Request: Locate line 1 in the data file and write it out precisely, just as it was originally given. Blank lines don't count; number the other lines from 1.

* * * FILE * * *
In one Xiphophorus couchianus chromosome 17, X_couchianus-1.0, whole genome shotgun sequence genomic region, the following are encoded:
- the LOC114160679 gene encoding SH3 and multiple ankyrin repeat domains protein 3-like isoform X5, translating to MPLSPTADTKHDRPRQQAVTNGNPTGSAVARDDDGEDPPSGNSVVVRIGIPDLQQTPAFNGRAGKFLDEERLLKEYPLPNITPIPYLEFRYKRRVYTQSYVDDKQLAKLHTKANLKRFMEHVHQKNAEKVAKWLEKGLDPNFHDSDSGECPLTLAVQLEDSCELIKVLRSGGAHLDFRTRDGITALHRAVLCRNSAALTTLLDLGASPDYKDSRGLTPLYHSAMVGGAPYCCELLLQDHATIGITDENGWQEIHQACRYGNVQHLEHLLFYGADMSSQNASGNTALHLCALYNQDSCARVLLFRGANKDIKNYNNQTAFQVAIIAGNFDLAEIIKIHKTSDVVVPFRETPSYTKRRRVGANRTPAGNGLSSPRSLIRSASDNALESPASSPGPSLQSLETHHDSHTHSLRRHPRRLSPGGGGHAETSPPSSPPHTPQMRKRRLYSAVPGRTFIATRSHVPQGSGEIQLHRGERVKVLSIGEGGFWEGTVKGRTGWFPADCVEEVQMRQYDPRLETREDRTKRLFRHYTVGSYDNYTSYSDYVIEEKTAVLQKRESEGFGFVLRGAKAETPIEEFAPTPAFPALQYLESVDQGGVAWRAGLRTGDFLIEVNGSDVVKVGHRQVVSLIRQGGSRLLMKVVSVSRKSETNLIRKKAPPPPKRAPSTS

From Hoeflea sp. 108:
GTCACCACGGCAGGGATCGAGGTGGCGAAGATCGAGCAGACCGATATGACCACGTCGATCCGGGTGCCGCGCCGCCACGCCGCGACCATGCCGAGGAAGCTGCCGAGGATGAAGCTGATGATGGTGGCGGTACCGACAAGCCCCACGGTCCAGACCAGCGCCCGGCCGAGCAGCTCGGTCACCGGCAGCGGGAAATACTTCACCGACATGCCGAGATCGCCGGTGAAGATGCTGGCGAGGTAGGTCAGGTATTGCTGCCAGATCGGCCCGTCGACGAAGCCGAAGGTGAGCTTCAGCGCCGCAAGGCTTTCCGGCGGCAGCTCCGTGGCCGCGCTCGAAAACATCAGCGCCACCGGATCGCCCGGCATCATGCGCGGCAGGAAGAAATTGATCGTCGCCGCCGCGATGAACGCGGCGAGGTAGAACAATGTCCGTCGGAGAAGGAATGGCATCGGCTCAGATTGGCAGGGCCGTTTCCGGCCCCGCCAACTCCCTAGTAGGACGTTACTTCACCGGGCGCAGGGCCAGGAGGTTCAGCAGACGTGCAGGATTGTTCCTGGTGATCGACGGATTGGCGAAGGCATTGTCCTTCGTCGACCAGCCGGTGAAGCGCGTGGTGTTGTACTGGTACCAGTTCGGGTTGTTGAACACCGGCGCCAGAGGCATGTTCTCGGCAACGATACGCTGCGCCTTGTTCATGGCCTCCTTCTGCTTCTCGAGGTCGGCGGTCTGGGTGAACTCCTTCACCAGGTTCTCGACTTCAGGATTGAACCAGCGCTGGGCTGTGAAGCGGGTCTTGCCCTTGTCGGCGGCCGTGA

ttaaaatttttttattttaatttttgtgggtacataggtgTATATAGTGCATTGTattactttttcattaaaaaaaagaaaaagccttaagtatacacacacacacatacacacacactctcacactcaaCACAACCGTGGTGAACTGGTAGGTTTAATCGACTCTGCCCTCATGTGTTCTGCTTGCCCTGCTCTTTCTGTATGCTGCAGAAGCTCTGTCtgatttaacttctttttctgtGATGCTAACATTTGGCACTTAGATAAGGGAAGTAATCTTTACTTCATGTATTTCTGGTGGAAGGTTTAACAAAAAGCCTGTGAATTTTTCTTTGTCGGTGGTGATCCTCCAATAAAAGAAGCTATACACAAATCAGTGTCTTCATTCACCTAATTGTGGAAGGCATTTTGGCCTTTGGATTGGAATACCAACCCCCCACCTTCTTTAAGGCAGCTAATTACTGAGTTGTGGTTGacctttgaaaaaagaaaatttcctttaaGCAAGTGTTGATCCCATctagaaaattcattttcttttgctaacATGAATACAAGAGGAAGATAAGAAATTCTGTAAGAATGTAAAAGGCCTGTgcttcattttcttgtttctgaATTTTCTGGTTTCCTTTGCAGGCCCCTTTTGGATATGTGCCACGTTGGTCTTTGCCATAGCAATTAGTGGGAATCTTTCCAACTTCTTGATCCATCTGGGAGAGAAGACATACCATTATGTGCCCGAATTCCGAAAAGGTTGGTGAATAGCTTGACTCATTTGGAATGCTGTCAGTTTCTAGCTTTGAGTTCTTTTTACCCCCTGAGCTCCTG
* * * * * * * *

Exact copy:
In one Xiphophorus couchianus chromosome 17, X_couchianus-1.0, whole genome shotgun sequence genomic region, the following are encoded: